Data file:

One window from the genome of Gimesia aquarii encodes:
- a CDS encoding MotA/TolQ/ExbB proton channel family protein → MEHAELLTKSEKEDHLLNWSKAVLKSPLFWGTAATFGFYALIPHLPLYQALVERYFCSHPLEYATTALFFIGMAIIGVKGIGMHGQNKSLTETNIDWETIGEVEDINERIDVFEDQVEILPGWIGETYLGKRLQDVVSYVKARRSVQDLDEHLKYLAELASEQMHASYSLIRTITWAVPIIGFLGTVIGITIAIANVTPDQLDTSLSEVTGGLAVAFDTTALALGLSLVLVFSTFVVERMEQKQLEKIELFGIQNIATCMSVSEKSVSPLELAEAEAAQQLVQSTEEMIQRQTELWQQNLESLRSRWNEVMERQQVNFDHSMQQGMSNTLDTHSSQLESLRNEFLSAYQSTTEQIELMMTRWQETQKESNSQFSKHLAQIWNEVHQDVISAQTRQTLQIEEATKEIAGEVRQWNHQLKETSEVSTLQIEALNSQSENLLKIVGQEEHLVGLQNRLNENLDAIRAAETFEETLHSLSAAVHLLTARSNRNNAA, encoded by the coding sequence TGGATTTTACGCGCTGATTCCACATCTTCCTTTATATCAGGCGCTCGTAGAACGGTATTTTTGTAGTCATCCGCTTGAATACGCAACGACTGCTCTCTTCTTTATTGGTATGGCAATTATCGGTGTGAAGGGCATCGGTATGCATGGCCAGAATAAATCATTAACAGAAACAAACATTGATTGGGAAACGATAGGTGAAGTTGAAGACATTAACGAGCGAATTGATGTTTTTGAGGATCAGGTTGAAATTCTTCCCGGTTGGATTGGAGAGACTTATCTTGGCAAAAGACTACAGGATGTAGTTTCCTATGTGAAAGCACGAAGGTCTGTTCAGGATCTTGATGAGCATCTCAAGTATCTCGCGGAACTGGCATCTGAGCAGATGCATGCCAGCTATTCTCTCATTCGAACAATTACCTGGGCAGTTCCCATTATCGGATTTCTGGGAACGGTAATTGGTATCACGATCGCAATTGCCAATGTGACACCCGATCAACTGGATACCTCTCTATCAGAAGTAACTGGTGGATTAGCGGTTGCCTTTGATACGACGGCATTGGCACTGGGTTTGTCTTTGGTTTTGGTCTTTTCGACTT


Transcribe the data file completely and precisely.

One window from the genome of Gimesia aquarii encodes:
- a CDS encoding MotA/TolQ/ExbB proton channel family protein → MEHAELLTKSEKEDHLLNWSKAVLKSPLFWGTAATFGFYALIPHLPLYQALVERYFCSHPLEYATTALFFIGMAIIGVKGIGMHGQNKSLTETNIDWETIGEVEDINERIDVFEDQVEILPGWIGETYLGKRLQDVVSYVKARRSVQDLDEHLKYLAELASEQMHASYSLIRTITWAVPIIGFLGTVIGITIAIANVTPDQLDTSLSEVTGGLAVAFDTTALALGLSLVLVFSTFVVERMEQKQLEKIELFGIQNIATCMSVSEKSVSPLELAEAEAAQQLVQSTEEMIQRQTELWQQNLESLRSRWNEVMERQQVNFDHSMQQGMSNTLDTHSSQLESLRNEFLSAYQSTTEQIELMMTRWQETQKESNSQFSKHLAQIWNEVHQDVISAQTRQTLQIEEATKEIAGEVRQWNHQLKETSEVSTLQIEALNSQSENLLKIVGQEEHLVGLQNRLNENLDAIRAAETFEETLHSLSAAVHLLTARSNRNNAA, encoded by the coding sequence TGGATTTTACGCGCTGATTCCACATCTTCCTTTATATCAGGCGCTCGTAGAACGGTATTTTTGTAGTCATCCGCTTGAATACGCAACGACTGCTCTCTTCTTTATTGGTATGGCAATTATCGGTGTGAAGGGCATCGGTATGCATGGCCAGAATAAATCATTAACAGAAACAAACATTGATTGGGAAACGATAGGTGAAGTTGAAGACATTAACGAGCGAATTGATGTTTTTGAGGATCAGGTTGAAATTCTTCCCGGTTGGATTGGAGAGACTTATCTTGGCAAAAGACTACAGGATGTAGTTTCCTATGTGAAAGCACGAAGGTCTGTTCAGGATCTTGATGAGCATCTCAAGTATCTCGCGGAACTGGCATCTGAGCAGATGCATGCCAGCTATTCTCTCATTCGAACAATTACCTGGGCAGTTCCCATTATCGGATTTCTGGGAACGGTAATTGGTATCACGATCGCAATTGCCAATGTGACACCCGATCAACTGGATACCTCTCTATCAGAAGTAACTGGTGGATTAGCGGTTGCCTTTGATACGACGGCATTGGCACTGGGTTTGTCTTTGGTTTTGGTCTTTTCGACTT